Gates vs. Jobs: The Rematch

Business > Your Money > Gates vs. Jobs: The Rematch”>A relatively interesting New York Times article looks forward to the upcoming battle between Jobs’ already well-established iPod and Microsoft’s apparently planned entries into the portable audio market.

"And Mr. Gates makes no secret that he expects to beat Mr. Jobs in that market as convincingly as he did in personal computers."
The article goes on to debate the apparent pros and cons of Apple’s iTunes service, and the competing services like Napster-to-go ad infinitum.

I may not have made my feelings on the digital format wars yet, but let it be said that I think it is a flawed idea in most ways, unless someone truly revolutionary enters the market. You hear constantly how iTunes has passed this or that phenomenal sales barrier, almost as if they’re trying to convince themselves and the public, "Hey, it really could work…… uh….. erm….. maybe……"

I’m not old-fashioned but I do think people want something tangible when they purchase something. You want something that you might spill coffee on and ruin, not something you might accidentally delete. 

Let me go on, though.  I do *not* think the format is a bad idea – I think it is wonderful.  I’ve been one of the biggest proponents of digital media from the very beginning.  I just find the wars between the different stores as almost missing the point. Modern music needs a new economy, a complete overhaul.  I’m not saying anything revolutionary here, and it’s been said before by many others.  I’ve been tossing about the idea of a net-label idea for quite some time now, and the right way to approach it.  I believe that the best music *can* still be free to download, and the artists can make money from live shows or other alternative forms of income. 

Keep in mind, I am an artist and DJ saying this, saying I wouldn’t entirely mind giving away everything for free if I had another way to make money in doing so.  I’m not some MP3 ripping group saying "INFO WANTS TO BE FR33!!1!!"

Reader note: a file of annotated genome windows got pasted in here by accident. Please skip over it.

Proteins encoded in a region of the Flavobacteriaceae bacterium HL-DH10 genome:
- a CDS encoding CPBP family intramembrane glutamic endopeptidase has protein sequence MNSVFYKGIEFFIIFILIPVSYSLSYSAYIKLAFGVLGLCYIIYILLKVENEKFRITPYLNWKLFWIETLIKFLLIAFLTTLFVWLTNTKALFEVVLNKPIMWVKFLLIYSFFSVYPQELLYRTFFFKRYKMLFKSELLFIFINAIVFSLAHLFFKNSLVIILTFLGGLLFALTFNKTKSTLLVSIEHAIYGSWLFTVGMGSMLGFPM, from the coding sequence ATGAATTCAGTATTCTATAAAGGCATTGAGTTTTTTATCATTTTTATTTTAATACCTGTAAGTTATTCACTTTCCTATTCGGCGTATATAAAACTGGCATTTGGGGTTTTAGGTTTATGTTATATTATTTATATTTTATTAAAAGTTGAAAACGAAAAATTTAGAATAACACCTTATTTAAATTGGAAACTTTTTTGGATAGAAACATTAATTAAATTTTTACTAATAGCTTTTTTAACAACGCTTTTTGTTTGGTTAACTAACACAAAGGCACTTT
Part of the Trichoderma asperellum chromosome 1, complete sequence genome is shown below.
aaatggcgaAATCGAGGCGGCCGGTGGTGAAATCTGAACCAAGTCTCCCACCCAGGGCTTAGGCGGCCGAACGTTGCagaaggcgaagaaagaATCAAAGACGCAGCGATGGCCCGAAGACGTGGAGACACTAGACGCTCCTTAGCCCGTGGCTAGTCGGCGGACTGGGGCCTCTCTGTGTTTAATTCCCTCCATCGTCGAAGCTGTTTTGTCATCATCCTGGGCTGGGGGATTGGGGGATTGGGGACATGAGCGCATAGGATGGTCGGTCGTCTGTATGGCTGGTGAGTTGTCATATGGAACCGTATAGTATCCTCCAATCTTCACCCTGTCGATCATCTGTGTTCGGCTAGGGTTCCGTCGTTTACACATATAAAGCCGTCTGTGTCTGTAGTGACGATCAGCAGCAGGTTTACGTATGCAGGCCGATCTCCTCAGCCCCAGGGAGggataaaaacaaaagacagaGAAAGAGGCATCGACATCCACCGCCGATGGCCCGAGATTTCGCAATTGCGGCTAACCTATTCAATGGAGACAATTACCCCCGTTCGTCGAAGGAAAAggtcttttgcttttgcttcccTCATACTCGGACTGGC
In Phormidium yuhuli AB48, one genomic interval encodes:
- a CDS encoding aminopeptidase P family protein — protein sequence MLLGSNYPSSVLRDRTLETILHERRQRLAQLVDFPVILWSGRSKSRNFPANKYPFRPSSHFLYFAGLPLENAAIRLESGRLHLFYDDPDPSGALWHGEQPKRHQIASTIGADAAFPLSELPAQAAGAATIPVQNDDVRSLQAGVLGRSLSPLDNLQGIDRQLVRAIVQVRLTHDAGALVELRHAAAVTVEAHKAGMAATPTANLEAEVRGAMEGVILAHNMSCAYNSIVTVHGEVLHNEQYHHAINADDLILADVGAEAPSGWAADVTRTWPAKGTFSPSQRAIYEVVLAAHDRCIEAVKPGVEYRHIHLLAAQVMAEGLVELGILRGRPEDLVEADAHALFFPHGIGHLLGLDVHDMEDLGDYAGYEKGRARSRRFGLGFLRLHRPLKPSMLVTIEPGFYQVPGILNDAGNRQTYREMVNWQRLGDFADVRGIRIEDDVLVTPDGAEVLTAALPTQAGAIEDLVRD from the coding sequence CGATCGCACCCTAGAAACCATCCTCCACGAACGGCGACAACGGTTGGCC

In a system where the music is free but the artist still makes enough money to support themselves (whether by live shows, advertising money, whatever business model you think of), the artist has more power.  The consumer has more power.  The only people who have less or no power are the record companies and distribution companies.  While I would shed a tear for some of the distribution companies that have kept their nose to the grindstone for years, the record companies and their executives need to all retire to another line of work because, for at least 20 years they’ve done more damage to radio, TV, and music in general than help. 

So, in speaking about the "online stores" of digital music, Gates and Jobs both imply to me that they don’t understand the new landscape of music, and that simply a "virtual" version of an outdated idea will not accomplish anything but prolong the ultimate resolution, or revolution, if you prefer.

Personally, I think actual CDs (or something similar that is tangible) have a better chance of outlasting digital stores than vice versa.

To the real question: who will win the war of the hardware, since some sort of digital, portable listening devices will be here to stay?  Who knows.  The popular answer right now would be the iPod of course, but I don’t think the answer is quite so simple as what has the head start. The iPod has a massive head start, and it’s seen as quite sexy, so the challenge for Microsoft would be to make something sexier while costing less – is it possible?  Probably so, but Microsoft has never been that "sexy" a company with the possible exception of the X-Box.

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